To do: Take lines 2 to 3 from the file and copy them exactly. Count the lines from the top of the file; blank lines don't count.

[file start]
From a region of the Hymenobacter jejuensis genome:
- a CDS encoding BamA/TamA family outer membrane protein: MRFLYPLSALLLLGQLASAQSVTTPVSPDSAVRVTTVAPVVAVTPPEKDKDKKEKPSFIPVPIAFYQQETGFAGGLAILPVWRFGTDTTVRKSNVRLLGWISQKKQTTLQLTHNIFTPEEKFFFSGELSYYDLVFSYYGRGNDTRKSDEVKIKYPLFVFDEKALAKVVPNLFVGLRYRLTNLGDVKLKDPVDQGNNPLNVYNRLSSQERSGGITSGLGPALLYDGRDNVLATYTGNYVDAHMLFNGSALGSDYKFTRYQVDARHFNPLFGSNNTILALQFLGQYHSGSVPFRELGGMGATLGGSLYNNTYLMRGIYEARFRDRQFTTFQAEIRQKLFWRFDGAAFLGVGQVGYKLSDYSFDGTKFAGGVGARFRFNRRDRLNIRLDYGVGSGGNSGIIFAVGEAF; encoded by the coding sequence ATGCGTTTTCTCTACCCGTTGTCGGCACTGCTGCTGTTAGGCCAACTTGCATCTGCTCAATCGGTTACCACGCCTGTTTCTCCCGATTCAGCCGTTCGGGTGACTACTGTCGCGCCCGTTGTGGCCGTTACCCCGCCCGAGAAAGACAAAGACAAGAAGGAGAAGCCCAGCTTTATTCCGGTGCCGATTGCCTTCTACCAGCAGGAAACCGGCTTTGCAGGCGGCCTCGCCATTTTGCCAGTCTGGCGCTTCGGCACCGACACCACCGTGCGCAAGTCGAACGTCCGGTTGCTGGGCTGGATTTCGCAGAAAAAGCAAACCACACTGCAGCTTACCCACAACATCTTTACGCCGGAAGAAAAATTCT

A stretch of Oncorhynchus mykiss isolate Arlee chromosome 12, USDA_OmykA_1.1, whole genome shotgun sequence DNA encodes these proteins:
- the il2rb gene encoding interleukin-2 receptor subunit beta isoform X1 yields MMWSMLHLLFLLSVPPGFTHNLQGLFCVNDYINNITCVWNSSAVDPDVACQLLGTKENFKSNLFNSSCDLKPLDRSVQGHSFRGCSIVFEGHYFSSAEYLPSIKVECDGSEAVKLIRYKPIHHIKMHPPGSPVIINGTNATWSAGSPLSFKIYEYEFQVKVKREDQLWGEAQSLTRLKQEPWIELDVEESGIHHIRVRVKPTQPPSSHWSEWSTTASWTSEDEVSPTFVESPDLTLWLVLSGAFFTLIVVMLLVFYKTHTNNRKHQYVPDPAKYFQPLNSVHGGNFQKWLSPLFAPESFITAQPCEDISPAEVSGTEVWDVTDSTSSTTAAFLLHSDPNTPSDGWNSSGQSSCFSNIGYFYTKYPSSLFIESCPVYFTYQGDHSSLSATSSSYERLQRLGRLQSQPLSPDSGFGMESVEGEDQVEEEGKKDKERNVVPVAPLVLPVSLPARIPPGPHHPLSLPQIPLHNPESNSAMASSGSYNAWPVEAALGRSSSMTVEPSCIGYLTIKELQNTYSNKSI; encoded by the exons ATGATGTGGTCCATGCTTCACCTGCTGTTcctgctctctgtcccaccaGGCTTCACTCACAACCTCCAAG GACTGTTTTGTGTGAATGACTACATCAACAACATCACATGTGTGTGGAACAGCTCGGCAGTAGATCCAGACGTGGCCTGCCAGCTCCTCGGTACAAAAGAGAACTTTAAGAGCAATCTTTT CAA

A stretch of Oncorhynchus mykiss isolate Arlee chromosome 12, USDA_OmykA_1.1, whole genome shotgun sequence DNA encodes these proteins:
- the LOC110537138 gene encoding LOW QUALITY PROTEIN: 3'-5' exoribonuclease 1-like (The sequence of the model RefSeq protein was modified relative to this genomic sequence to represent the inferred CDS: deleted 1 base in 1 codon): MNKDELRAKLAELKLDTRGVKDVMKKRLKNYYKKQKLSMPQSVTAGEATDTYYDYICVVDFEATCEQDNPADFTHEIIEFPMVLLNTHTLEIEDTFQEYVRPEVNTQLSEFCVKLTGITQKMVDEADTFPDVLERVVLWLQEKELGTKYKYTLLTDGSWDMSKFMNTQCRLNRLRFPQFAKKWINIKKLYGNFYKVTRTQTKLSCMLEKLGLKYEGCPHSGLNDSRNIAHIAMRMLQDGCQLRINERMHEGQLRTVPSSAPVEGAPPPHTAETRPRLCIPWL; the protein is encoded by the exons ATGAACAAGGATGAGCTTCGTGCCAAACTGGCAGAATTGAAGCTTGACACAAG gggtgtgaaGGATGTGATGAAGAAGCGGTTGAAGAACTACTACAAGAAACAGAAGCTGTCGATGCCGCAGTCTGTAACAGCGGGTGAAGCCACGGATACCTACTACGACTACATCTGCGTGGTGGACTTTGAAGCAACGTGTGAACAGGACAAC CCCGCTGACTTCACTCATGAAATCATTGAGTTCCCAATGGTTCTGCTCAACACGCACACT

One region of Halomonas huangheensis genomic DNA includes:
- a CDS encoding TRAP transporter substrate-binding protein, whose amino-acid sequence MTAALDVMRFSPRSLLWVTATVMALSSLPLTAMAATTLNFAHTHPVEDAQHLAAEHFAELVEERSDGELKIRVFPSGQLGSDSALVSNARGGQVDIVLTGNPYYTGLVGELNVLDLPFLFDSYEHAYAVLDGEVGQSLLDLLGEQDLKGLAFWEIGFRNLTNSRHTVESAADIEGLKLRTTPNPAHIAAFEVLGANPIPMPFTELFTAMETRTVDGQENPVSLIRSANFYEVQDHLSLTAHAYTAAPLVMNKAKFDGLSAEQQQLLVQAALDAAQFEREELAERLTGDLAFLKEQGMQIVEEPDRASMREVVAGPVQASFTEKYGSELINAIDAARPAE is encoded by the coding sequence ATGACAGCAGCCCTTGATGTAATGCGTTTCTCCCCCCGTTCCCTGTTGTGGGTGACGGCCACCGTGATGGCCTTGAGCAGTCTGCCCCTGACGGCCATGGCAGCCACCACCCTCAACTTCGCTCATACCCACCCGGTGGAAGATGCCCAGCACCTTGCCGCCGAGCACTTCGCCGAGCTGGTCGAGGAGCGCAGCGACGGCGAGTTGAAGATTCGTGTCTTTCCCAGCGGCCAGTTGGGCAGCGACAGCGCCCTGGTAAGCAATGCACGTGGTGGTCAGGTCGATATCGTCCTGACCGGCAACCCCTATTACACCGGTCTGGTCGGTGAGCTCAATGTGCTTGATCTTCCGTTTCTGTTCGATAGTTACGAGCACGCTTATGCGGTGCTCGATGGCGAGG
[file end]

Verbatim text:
- a CDS encoding BamA/TamA family outer membrane protein: MRFLYPLSALLLLGQLASAQSVTTPVSPDSAVRVTTVAPVVAVTPPEKDKDKKEKPSFIPVPIAFYQQETGFAGGLAILPVWRFGTDTTVRKSNVRLLGWISQKKQTTLQLTHNIFTPEEKFFFSGELSYYDLVFSYYGRGNDTRKSDEVKIKYPLFVFDEKALAKVVPNLFVGLRYRLTNLGDVKLKDPVDQGNNPLNVYNRLSSQERSGGITSGLGPALLYDGRDNVLATYTGNYVDAHMLFNGSALGSDYKFTRYQVDARHFNPLFGSNNTILALQFLGQYHSGSVPFRELGGMGATLGGSLYNNTYLMRGIYEARFRDRQFTTFQAEIRQKLFWRFDGAAFLGVGQVGYKLSDYSFDGTKFAGGVGARFRFNRRDRLNIRLDYGVGSGGNSGIIFAVGEAF; encoded by the coding sequence ATGCGTTTTCTCTACCCGTTGTCGGCACTGCTGCTGTTAGGCCAACTTGCATCTGCTCAATCGGTTACCACGCCTGTTTCTCCCGATTCAGCCGTTCGGGTGACTACTGTCGCGCCCGTTGTGGCCGTTACCCCGCCCGAGAAAGACAAAGACAAGAAGGAGAAGCCCAGCTTTATTCCGGTGCCGATTGCCTTCTACCAGCAGGAAACCGGCTTTGCAGGCGGCCTCGCCATTTTGCCAGTCTGGCGCTTCGGCACCGACACCACCGTGCGCAAGTCGAACGTCCGGTTGCTGGGCTGGATTTCGCAGAAAAAGCAAACCACACTGCAGCTTACCCACAACATCTTTACGCCGGAAGAAAAATTCT

A stretch of Oncorhynchus mykiss isolate Arlee chromosome 12, USDA_OmykA_1.1, whole genome shotgun sequence DNA encodes these proteins: